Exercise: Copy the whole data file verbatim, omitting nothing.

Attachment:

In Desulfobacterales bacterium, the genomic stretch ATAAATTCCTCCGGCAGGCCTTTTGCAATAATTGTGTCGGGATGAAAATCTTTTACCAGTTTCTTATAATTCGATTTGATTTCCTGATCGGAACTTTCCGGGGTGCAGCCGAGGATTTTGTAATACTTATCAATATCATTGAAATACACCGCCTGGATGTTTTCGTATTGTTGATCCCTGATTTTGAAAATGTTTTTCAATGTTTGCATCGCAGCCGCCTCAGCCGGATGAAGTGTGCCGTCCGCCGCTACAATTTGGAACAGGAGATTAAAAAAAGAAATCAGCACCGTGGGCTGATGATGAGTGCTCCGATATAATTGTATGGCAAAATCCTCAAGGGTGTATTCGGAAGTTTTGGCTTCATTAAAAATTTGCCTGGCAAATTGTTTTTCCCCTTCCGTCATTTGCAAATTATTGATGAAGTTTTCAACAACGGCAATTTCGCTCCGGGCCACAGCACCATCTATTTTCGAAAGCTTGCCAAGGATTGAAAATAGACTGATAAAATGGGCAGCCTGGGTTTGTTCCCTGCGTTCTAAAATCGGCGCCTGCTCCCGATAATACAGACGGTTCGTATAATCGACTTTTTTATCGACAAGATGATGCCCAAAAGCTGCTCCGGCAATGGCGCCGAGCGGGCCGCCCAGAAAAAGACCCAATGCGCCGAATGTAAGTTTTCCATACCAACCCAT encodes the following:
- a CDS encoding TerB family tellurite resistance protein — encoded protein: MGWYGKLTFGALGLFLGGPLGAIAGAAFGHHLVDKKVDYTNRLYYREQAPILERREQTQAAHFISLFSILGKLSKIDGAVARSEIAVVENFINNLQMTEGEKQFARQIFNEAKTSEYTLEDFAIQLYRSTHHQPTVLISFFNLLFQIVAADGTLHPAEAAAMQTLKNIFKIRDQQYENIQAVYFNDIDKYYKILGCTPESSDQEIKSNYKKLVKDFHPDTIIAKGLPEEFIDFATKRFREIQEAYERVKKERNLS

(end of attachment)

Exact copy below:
In Desulfobacterales bacterium, the genomic stretch ATAAATTCCTCCGGCAGGCCTTTTGCAATAATTGTGTCGGGATGAAAATCTTTTACCAGTTTCTTATAATTCGATTTGATTTCCTGATCGGAACTTTCCGGGGTGCAGCCGAGGATTTTGTAATACTTATCAATATCATTGAAATACACCGCCTGGATGTTTTCGTATTGTTGATCCCTGATTTTGAAAATGTTTTTCAATGTTTGCATCGCAGCCGCCTCAGCCGGATGAAGTGTGCCGTCCGCCGCTACAATTTGGAACAGGAGATTAAAAAAAGAAATCAGCACCGTGGGCTGATGATGAGTGCTCCGATATAATTGTATGGCAAAATCCTCAAGGGTGTATTCGGAAGTTTTGGCTTCATTAAAAATTTGCCTGGCAAATTGTTTTTCCCCTTCCGTCATTTGCAAATTATTGATGAAGTTTTCAACAACGGCAATTTCGCTCCGGGCCACAGCACCATCTATTTTCGAAAGCTTGCCAAGGATTGAAAATAGACTGATAAAATGGGCAGCCTGGGTTTGTTCCCTGCGTTCTAAAATCGGCGCCTGCTCCCGATAATACAGACGGTTCGTATAATCGACTTTTTTATCGACAAGATGATGCCCAAAAGCTGCTCCGGCAATGGCGCCGAGCGGGCCGCCCAGAAAAAGACCCAATGCGCCGAATGTAAGTTTTCCATACCAACCCAT encodes the following:
- a CDS encoding TerB family tellurite resistance protein — encoded protein: MGWYGKLTFGALGLFLGGPLGAIAGAAFGHHLVDKKVDYTNRLYYREQAPILERREQTQAAHFISLFSILGKLSKIDGAVARSEIAVVENFINNLQMTEGEKQFARQIFNEAKTSEYTLEDFAIQLYRSTHHQPTVLISFFNLLFQIVAADGTLHPAEAAAMQTLKNIFKIRDQQYENIQAVYFNDIDKYYKILGCTPESSDQEIKSNYKKLVKDFHPDTIIAKGLPEEFIDFATKRFREIQEAYERVKKERNLS